- Women and Jewish Marriage Negotiations in Early Modern Italy: For Love and Money by Howard Tzvi Adelman
Jewish life in early modern Italy, which to some extent is synonymous with the Italian Renaissance period, has been the subject of numerous studies, ranging from Cecil Roth's somewhat antiquated The Jews in the Renaissance (Philadelphia, 1959), to Moses Shulvass's The Jews in the World of the Renaissance (Leiden, 1973) and, more recently, Robert Bonfil's Jewish Life in Renaissance in Italy (Berkeley, CA, 1994). All these studies focus on intellectual and economic aspects of Jewish life, while issues that concern women are rarely accorded a place. The exception is Roni Weinstein's Marriage Rituals Italian Style: A Historical Anthropological Perspective on Early Modern Italian Jews (Leiden, 2004). Weinstein's work, however, focuses on anthropological and social aspects of marriage and puts less emphasis on the halakhic questions, while totally avoiding matters of divorce and separation. Adelman's book fills this lacuna.
Howard Adelman's book examines marriage negotiations, family formation and dissolution, questions of polygamy, the "anchored" wife ('agunah), financial arrangements and more. The main sources for the study of these topics are rabbinic responsa and rulings, and to a lesser extent Jewish plays and writings of a non-religious nature. The author also takes into account the stand of the Catholic Church in Italy and compares Jewish practices with marriage customs and regulations pertaining to the status of women in the non-Jewish environment. In his opinion, rabbinic attitudes toward betrothal, marriage and divorce were influenced to some extent by Catholic practices, particularly in matters of divorce. Apparently, local authorities were reluctant to allow Jews to divorce when they did not allow Catholics to do so (pp. 22, 73).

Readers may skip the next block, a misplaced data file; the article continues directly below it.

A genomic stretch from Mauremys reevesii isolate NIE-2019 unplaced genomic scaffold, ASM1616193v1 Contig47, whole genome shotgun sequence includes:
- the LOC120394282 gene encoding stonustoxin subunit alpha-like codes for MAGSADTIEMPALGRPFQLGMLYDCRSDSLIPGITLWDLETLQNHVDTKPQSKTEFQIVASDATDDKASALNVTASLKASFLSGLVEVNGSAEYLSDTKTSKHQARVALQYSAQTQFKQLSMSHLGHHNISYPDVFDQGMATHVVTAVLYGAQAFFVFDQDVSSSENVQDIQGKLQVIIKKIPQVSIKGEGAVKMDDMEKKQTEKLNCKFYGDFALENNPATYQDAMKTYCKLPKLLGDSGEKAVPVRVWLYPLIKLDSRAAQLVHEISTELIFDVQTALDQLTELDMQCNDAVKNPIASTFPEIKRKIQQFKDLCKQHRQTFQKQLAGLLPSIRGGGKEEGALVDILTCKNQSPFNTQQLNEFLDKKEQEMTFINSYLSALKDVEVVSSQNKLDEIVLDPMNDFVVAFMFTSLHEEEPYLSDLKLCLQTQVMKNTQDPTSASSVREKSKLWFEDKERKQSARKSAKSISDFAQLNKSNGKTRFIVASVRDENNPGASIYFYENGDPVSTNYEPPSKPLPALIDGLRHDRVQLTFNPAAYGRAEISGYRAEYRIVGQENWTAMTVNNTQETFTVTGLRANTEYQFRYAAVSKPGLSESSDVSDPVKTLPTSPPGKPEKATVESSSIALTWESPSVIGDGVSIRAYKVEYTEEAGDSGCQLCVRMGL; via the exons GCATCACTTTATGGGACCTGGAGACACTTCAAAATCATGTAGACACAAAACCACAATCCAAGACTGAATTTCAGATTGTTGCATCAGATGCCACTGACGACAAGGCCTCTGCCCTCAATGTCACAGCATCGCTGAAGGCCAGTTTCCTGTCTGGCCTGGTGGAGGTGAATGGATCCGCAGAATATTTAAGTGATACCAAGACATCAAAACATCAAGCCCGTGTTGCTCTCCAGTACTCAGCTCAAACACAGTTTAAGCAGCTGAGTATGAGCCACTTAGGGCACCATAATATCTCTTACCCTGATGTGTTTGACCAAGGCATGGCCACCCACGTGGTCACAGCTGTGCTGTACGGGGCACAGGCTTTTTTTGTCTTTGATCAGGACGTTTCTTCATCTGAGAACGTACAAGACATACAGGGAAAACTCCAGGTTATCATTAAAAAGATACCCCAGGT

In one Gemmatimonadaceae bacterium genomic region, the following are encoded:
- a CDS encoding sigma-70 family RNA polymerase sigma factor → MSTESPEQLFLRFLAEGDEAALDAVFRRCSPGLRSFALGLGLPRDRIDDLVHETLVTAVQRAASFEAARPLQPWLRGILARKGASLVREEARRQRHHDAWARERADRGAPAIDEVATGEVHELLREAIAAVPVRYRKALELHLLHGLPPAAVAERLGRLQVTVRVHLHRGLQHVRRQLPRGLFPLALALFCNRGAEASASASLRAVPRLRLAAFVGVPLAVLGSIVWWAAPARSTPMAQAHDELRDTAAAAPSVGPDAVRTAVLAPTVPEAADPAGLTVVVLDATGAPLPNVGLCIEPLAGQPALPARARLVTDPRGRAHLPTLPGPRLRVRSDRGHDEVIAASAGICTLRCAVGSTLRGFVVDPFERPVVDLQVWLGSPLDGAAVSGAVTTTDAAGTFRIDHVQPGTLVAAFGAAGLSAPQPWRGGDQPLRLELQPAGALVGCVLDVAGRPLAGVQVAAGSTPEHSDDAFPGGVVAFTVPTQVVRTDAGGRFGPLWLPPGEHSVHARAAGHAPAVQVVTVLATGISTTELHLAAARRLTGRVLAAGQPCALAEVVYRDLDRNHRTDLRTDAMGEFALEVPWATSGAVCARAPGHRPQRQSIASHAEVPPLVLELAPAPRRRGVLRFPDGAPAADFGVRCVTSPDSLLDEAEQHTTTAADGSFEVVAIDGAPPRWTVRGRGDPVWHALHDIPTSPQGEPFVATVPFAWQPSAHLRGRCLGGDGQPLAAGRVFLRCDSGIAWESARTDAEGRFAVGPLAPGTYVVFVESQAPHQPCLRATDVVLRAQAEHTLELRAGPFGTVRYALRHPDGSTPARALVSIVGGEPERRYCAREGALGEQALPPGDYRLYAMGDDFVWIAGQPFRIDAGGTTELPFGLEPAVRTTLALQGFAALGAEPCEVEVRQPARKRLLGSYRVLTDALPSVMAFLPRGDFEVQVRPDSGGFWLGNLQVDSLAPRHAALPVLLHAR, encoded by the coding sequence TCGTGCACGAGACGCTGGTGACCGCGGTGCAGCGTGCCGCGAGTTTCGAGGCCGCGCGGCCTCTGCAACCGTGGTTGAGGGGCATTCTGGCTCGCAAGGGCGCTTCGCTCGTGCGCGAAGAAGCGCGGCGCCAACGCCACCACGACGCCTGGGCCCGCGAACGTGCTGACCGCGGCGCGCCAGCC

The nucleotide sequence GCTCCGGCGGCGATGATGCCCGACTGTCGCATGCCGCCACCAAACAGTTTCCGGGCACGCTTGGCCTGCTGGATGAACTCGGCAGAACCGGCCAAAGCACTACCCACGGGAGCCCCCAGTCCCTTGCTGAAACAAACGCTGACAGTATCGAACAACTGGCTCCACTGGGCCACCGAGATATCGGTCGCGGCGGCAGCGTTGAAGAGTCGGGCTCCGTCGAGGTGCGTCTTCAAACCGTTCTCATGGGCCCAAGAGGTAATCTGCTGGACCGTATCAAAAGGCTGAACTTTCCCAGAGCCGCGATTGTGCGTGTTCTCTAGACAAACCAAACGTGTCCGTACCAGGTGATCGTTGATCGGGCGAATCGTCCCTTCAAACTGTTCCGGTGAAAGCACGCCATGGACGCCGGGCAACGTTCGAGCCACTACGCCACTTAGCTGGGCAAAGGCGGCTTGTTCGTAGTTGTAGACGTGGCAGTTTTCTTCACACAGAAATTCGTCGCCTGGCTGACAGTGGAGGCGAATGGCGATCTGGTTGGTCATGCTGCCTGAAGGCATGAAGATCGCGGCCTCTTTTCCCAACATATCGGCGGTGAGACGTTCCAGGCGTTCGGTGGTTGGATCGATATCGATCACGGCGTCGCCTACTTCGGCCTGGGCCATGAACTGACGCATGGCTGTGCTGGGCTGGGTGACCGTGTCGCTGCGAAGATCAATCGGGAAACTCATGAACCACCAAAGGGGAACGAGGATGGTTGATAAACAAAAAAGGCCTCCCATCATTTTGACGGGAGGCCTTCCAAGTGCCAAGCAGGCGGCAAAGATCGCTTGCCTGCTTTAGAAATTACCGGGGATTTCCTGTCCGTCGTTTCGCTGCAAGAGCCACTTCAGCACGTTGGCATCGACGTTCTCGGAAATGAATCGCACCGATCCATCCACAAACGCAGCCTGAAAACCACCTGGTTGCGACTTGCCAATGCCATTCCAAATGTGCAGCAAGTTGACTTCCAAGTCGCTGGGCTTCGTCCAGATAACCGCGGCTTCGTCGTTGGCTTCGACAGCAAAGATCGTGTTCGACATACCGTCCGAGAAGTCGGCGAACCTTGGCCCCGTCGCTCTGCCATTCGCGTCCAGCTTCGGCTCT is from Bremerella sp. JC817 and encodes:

The fragmented political conditions that characterized the Italian peninsula from the Middle Ages to the mid-nineteenth century justify treatment of these issues in specific contexts. In most cases, scholars examine the condition of Jewish women in the Republic of Venice separately from their situation in Rome and the papal state; [End Page 212] Jewish life in Umbria (central Italy) is discussed in light of the particular conditions that prevailed there; and the same is true for Florence (and Tuscany in general): Each region is believed to present different characteristics.1 Adelman, however, argues for the existence of a common cultural and social context: "Despite a division of the peninsula into separate states, each with its own government, economy, foreign policy, and army, two unifying factors served to promote a certain sense of Italianità (Italianness) among those living on the peninsula. One was their struggle to prevent further foreign occupation … the other was common loyalty to the religious doctrines and practices of the Catholic Church …" (p. 2).
This observation is particularly appropriate for the period following the Council of Trent (1545–1563), the convention that formulated Catholic doctrine and practice in response to the spread of the Reformation. In 1563, the Council of Trent promulgated the "Tametsi" decree, which eliminated de facto marriage arrangements. One of its more important consequences was its definition of what constituted a valid marriage: In the Catholic context, this now required consent of the couple, a ceremony performed by the parish priest before witnesses in the local church, and registration of the marriage in the church records. Clandestine marriages, although illicit, were still considered valid. According to Adelman, the Council's decisions "provided a context and vocabulary for the development of Jewish practices" (p. 7). Indeed, I would add, during the Middle Ages, before the conformity imposed by the Council of Trent, Christian and Jewish marriage customs in Italy differed considerably from one region to another because of local traditions. This is particularly true for the kingdom of Sicily, where marriage customs, particularly with regard to the disposal of property, were influenced to a great extent by the Byzantine heritage.2
Adelman's book offers an overall view of women's status, marriage customs, etc., in the early modern period. Chapters 2 through 6 trace all aspects...